University News

Simmons’ compensation rose in 2010 after voluntary cut in 2009

Senior Staff Writer
Friday, September 14, 2012

Former President Ruth Simmons’ total compensation rose to $863,684 in 2010, a jump from $656,683 in the year prior when Simmons took a voluntary salary cut following the 2008 economic downturn. Simmons’ compensation in 2010 was closer to the levels seen in 2008 when her total compensation reached $884,771.

Salary and compensation figures for 2010 appear in the most recently released Internal Revenue Service’s Form 990, which all nonprofits are required to file in order to maintain their tax-exempt status. The filing includes a list of the base salaries and total compensation for the University’s officers, directors, trustees and key employees in addition to the University’s endowment values.
Due to salary freezes and voluntary salary cuts in 2009 as a result of the financial crisis, the fluctuations between 990 filings for 2010 and 2008 do not represent any significant change in compensation trends, said Beppie Huidekoper, executive vice president for finance and administration.
It is important to look at the base salaries as well as total compensation, she said. Total compensation can include health insurance, deferred compensation, previously reported compensation and other benefits, such as the President’s house.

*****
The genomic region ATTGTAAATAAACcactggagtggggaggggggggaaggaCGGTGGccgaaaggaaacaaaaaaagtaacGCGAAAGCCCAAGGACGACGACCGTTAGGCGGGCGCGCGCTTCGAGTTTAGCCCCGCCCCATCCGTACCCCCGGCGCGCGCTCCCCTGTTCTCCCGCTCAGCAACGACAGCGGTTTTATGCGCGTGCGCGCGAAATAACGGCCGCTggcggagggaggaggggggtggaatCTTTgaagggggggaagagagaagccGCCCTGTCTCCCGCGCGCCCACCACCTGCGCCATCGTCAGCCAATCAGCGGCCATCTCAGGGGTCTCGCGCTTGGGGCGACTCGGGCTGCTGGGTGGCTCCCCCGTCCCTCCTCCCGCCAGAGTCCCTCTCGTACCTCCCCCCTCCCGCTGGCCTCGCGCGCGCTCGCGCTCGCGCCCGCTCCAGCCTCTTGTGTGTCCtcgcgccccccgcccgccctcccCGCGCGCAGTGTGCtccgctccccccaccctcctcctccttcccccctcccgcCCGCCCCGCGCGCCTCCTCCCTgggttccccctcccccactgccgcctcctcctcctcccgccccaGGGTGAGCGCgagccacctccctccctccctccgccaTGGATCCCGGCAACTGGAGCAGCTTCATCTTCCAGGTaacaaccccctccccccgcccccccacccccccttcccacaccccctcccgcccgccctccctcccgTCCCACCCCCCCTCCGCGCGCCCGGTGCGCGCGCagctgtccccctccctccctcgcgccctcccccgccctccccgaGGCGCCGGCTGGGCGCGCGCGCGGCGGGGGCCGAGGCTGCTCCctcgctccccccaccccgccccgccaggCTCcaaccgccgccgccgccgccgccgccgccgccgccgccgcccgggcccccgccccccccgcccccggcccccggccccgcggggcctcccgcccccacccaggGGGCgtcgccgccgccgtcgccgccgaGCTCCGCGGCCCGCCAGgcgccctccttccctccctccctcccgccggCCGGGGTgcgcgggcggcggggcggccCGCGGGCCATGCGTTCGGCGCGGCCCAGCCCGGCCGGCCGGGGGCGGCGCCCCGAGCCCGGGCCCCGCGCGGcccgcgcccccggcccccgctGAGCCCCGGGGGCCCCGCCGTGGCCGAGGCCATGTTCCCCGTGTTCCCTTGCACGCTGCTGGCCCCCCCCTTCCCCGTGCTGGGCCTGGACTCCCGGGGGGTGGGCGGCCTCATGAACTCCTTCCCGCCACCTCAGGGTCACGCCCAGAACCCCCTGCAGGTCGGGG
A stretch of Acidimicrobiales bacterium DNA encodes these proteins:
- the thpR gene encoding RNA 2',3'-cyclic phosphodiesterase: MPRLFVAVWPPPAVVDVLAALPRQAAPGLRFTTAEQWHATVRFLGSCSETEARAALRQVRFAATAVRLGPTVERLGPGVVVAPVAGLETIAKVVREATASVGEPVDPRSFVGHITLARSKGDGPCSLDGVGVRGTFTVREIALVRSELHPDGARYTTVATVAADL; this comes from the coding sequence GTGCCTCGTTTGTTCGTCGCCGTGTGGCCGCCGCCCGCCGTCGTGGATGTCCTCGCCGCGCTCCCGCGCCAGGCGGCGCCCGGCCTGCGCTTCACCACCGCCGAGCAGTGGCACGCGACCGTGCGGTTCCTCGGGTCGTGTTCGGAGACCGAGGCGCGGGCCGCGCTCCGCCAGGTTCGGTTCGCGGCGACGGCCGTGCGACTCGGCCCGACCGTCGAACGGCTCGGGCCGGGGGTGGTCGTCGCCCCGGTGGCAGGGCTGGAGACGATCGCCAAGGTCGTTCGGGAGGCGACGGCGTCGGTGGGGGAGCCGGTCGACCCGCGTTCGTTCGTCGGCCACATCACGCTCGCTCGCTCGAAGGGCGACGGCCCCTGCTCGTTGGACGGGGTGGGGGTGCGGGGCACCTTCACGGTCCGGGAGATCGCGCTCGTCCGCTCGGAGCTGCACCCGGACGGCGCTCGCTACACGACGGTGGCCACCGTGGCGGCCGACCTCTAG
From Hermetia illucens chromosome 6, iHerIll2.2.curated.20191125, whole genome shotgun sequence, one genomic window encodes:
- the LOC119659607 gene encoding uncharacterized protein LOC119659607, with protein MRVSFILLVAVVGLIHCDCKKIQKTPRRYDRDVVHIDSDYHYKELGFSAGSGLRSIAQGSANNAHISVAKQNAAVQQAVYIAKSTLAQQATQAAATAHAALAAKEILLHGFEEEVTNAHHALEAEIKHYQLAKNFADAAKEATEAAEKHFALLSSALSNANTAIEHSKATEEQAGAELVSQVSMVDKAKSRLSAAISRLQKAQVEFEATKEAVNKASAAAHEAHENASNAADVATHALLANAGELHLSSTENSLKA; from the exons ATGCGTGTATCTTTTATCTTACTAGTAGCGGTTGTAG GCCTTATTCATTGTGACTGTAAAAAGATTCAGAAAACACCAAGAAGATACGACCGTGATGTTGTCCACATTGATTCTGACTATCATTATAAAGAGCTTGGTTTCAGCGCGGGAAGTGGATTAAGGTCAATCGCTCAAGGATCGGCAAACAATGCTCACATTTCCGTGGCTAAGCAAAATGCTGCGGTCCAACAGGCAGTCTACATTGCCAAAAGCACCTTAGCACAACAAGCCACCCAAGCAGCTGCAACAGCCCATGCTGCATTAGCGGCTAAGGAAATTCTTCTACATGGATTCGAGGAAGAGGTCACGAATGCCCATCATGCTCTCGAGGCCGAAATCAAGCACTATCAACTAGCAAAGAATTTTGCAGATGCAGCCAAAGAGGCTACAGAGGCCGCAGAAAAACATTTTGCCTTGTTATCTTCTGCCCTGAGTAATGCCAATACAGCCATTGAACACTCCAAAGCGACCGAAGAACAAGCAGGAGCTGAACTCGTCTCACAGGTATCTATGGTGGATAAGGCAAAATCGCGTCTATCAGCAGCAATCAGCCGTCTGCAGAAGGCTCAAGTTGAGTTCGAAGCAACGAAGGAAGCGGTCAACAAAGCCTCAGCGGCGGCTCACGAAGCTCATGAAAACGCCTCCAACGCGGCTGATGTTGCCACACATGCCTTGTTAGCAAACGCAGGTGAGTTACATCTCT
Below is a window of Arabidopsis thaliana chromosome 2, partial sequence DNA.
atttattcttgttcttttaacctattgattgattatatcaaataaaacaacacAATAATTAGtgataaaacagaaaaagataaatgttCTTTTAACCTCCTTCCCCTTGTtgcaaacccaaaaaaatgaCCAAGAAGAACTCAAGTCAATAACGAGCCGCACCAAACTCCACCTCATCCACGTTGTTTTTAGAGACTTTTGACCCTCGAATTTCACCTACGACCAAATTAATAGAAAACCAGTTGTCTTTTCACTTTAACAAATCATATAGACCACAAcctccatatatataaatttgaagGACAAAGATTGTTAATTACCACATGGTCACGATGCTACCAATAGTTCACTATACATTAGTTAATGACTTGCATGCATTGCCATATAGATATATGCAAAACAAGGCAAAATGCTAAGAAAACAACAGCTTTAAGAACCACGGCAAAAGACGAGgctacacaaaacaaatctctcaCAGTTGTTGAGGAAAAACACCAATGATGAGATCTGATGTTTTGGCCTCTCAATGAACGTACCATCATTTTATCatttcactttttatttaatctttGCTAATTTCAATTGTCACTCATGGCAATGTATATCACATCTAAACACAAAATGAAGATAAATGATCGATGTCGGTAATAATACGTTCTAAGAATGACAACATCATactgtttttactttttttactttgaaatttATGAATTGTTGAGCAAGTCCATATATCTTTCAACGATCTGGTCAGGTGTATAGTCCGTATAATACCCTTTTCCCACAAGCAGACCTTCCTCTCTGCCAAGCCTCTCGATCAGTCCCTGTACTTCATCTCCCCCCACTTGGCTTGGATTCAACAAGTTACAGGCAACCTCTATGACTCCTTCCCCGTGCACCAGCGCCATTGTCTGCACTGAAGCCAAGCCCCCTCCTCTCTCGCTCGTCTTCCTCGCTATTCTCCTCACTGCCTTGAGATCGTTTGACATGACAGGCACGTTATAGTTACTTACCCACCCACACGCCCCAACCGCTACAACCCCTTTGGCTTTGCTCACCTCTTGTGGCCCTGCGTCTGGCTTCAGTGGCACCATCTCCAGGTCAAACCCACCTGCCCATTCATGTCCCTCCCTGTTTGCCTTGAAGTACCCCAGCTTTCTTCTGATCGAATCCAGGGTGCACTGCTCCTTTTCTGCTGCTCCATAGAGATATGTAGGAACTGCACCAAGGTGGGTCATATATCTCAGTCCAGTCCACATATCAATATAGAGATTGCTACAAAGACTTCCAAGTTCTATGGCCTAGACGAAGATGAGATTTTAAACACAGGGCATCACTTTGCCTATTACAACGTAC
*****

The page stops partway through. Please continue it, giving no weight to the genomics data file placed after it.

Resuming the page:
Simmons’ base compensation rose from $549,158 in 2009 to $606,306 in 2010. The number is less than the $611,139 Simmons made in base compensation in 2008.
The list included not just administrators, Huidekoper said, but employees who are considered to have “substantial influence” on the University.
The individuals on the list are considered “disqualified persons,” which means they would be imposed with sanctions if excessive compensation occurred, according to the Internal Revenue Service.
The process the Corporation undertakes to determine the salaries for employees that make more than $225,000 relies on a number of determinants including comparative salaries at other universities, according to Huidekoper. This differentiates the decision-making process from the one for administrative salaries, which may be influenced by fluctuations in the capital market, she said.
Cynthia Frost, vice president and chief investment officer, made $1,098,265 in total compensation in 2010, an $86,914 increase from the $1,011,351 she made in 2009. Rajiv Vohra, former dean of faculty, made $570,333 in 2010, an $80,338 increase from $489,995.
“It’s about the IRS looking for transparency and to ensure that we’re operating efficiently and with integrity,” said Marisa Quinn, vice president for public affairs and University relations.

Correction Appended: An earlier version of this article stated that the Corporation determines salaries for employees that make more than $120,000. In fact, these considerations are for employees making more than $225,000. The article and graph also stated that the 990 form lists the highest paid University employees. In fact, the 990 form lists officers, directors, trustees and key employees. The Herald regrets the errors.

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